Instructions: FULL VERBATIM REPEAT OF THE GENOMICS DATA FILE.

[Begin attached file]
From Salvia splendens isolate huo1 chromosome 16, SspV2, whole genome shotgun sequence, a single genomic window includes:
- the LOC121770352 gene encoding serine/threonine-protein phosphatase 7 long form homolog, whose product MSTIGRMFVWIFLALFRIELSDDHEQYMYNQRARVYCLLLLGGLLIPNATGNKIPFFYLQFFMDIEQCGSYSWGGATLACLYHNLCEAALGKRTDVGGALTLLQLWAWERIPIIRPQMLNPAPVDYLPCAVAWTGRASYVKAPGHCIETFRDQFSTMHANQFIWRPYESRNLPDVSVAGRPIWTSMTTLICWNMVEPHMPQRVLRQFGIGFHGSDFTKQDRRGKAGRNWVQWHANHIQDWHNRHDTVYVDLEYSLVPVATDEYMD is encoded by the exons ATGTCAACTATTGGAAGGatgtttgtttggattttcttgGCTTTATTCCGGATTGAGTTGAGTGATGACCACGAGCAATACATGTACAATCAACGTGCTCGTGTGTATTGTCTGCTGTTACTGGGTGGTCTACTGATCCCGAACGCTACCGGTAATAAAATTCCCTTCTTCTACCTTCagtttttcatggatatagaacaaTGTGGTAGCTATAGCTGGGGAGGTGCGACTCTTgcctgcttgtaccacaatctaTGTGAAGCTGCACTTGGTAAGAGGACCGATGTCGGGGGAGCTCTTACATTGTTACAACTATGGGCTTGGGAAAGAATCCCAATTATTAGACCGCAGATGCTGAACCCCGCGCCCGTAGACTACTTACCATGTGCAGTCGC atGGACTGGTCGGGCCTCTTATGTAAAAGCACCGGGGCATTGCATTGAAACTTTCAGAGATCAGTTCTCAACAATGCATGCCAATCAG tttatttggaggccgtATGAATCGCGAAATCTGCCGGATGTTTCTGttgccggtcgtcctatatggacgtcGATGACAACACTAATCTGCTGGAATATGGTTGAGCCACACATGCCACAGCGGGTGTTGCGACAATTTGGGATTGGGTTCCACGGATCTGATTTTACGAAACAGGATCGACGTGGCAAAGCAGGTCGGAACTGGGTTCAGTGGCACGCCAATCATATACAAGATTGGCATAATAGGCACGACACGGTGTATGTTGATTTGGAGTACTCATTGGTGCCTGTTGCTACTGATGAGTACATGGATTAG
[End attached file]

From Salvia splendens isolate huo1 chromosome 16, SspV2, whole genome shotgun sequence, a single genomic window includes:
- the LOC121770352 gene encoding serine/threonine-protein phosphatase 7 long form homolog, whose product MSTIGRMFVWIFLALFRIELSDDHEQYMYNQRARVYCLLLLGGLLIPNATGNKIPFFYLQFFMDIEQCGSYSWGGATLACLYHNLCEAALGKRTDVGGALTLLQLWAWERIPIIRPQMLNPAPVDYLPCAVAWTGRASYVKAPGHCIETFRDQFSTMHANQFIWRPYESRNLPDVSVAGRPIWTSMTTLICWNMVEPHMPQRVLRQFGIGFHGSDFTKQDRRGKAGRNWVQWHANHIQDWHNRHDTVYVDLEYSLVPVATDEYMD is encoded by the exons ATGTCAACTATTGGAAGGatgtttgtttggattttcttgGCTTTATTCCGGATTGAGTTGAGTGATGACCACGAGCAATACATGTACAATCAACGTGCTCGTGTGTATTGTCTGCTGTTACTGGGTGGTCTACTGATCCCGAACGCTACCGGTAATAAAATTCCCTTCTTCTACCTTCagtttttcatggatatagaacaaTGTGGTAGCTATAGCTGGGGAGGTGCGACTCTTgcctgcttgtaccacaatctaTGTGAAGCTGCACTTGGTAAGAGGACCGATGTCGGGGGAGCTCTTACATTGTTACAACTATGGGCTTGGGAAAGAATCCCAATTATTAGACCGCAGATGCTGAACCCCGCGCCCGTAGACTACTTACCATGTGCAGTCGC atGGACTGGTCGGGCCTCTTATGTAAAAGCACCGGGGCATTGCATTGAAACTTTCAGAGATCAGTTCTCAACAATGCATGCCAATCAG tttatttggaggccgtATGAATCGCGAAATCTGCCGGATGTTTCTGttgccggtcgtcctatatggacgtcGATGACAACACTAATCTGCTGGAATATGGTTGAGCCACACATGCCACAGCGGGTGTTGCGACAATTTGGGATTGGGTTCCACGGATCTGATTTTACGAAACAGGATCGACGTGGCAAAGCAGGTCGGAACTGGGTTCAGTGGCACGCCAATCATATACAAGATTGGCATAATAGGCACGACACGGTGTATGTTGATTTGGAGTACTCATTGGTGCCTGTTGCTACTGATGAGTACATGGATTAG